The guidelines for mammograms have recently gotten a little murky, with different organizations making slightly different recommendations. The American Cancer Society (ACS) advises that women have the option to start yearly screenings at age 40 and should get mammograms every year from age 45 to 55.
After age 55, the ACS notes women can continue with yearly mammograms or switch to biannual tests, if they prefer. When making the decision to screen less frequently, women should know the medium age of breast cancer diagnosis is 62.
Other factors may make a woman want to continue with yearly screenings, such as breast density. Women with dense breasts have a higher risk of cancer. Though breasts become less dense with age, almost a third of women over the age of 65 still have dense breast tissue.
Still, the U.S. Preventive Services Task Force (USPSTF) says it’s okay to stop mammograms after age 74. After age 74 the risk for overdiagnosis goes up, according to a 2023 study published in Annals of Internal Medicine.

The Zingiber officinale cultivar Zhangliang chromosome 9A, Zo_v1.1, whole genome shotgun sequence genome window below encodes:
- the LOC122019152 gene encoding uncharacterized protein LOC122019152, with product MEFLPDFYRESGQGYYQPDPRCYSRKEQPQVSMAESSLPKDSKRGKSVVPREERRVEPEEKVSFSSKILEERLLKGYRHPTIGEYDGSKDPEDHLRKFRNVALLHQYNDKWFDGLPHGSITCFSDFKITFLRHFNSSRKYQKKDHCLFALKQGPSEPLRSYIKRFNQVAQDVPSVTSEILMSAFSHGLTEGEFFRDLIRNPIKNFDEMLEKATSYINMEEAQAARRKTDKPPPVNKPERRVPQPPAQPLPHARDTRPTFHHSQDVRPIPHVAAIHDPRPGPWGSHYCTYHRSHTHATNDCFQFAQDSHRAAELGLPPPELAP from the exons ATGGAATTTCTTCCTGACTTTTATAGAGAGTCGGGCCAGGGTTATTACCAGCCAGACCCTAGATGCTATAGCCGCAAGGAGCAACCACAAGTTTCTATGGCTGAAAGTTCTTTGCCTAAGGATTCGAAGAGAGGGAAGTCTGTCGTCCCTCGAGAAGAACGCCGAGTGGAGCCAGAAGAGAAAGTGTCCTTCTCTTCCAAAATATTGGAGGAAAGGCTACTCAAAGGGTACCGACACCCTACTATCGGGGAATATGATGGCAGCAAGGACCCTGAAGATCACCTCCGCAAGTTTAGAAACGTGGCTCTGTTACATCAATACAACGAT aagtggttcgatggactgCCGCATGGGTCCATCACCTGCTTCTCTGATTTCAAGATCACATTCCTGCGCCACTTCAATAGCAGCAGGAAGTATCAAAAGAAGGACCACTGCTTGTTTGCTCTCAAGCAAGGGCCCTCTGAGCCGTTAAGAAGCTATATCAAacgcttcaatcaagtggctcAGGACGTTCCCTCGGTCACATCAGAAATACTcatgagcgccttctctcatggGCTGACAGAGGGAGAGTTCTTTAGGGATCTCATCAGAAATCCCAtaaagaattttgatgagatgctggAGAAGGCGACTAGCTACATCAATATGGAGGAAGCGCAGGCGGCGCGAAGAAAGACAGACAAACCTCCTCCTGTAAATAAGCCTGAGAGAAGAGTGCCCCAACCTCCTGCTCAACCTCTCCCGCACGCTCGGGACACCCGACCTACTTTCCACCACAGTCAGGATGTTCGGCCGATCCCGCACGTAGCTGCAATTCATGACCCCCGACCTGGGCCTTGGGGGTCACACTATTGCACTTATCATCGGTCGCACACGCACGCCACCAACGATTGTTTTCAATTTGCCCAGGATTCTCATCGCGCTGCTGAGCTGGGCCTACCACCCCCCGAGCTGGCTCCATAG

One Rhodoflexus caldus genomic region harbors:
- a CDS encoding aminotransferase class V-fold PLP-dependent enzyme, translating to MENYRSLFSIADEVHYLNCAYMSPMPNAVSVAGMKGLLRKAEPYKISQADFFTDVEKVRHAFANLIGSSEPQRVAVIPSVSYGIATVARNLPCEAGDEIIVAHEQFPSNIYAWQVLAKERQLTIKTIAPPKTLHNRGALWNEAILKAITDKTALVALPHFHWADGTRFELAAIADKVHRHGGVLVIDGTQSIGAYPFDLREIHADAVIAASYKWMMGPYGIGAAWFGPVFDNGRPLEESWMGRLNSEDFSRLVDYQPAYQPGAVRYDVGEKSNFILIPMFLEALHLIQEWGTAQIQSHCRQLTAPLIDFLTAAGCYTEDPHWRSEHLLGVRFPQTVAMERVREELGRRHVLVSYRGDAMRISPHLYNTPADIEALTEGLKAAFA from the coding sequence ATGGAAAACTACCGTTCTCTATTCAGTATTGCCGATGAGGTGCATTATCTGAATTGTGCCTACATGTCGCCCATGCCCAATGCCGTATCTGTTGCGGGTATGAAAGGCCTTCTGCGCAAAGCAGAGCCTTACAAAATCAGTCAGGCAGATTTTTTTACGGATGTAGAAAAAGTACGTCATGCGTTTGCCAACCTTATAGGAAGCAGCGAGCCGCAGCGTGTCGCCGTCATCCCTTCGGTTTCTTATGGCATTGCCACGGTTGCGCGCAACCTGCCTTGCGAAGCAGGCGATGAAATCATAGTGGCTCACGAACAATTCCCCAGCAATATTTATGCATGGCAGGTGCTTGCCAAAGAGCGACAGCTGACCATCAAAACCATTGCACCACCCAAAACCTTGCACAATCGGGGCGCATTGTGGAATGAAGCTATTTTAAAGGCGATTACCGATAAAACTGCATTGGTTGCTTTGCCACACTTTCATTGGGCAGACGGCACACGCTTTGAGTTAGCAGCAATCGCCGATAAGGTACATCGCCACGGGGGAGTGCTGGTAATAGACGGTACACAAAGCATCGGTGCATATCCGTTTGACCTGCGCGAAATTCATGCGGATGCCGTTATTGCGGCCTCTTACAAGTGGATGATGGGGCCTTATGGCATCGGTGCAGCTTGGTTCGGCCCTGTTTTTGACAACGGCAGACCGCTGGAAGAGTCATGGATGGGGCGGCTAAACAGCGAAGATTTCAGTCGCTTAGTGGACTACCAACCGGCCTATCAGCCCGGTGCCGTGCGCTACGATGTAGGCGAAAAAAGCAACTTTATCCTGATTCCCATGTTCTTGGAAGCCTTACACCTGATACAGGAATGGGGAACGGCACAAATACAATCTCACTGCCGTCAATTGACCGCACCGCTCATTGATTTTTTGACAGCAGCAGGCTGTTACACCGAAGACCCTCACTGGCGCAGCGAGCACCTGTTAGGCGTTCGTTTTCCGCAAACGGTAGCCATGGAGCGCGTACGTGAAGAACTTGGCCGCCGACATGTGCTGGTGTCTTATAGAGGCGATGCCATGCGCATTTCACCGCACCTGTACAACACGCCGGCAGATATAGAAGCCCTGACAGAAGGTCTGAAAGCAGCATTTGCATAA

“There is good evidence for screening between 50 and 74,” Dr. Mintz says. “What to do in younger or older patients is less clear because the evidence [that the benefits outweigh the harms] is not as robust.”
Dr. Mintz gives his patients the recommendation from the ACS, which is to stick with regular mammograms as long as you’re in good health and are expected to live at least another 10 years.
As important as mammograms are for early detection, patients also need to understand that mammograms have potential harms. For example, false positives can lead to more invasive tests—such as biopsies—that carry risk for pain, infection, and bleeding. “There’s a whole cascading effect,” says Ariel Green, M.D., assistant professor of medicine in the division of geriatric medicine at Johns Hopkins University School of Medicine.
Dr. Green doesn’t support a strict age cutoff. Rather, she urges patients and doctors to weigh the pros and cons in light of a person’s overall health. If someone has advanced dementia, another type of cancer that has progressed, or other reasons why their life expectancy is limited, then continuing with mammograms probably doesn’t make sense.
From age 45 to 75, most people should get a colonoscopy every 10 years. After 75, the USPSTF recommends stopping the regular testing because the risks of this test begin to outweigh the benefits. At age 85, the American Cancer Society says people should stop colon cancer screening.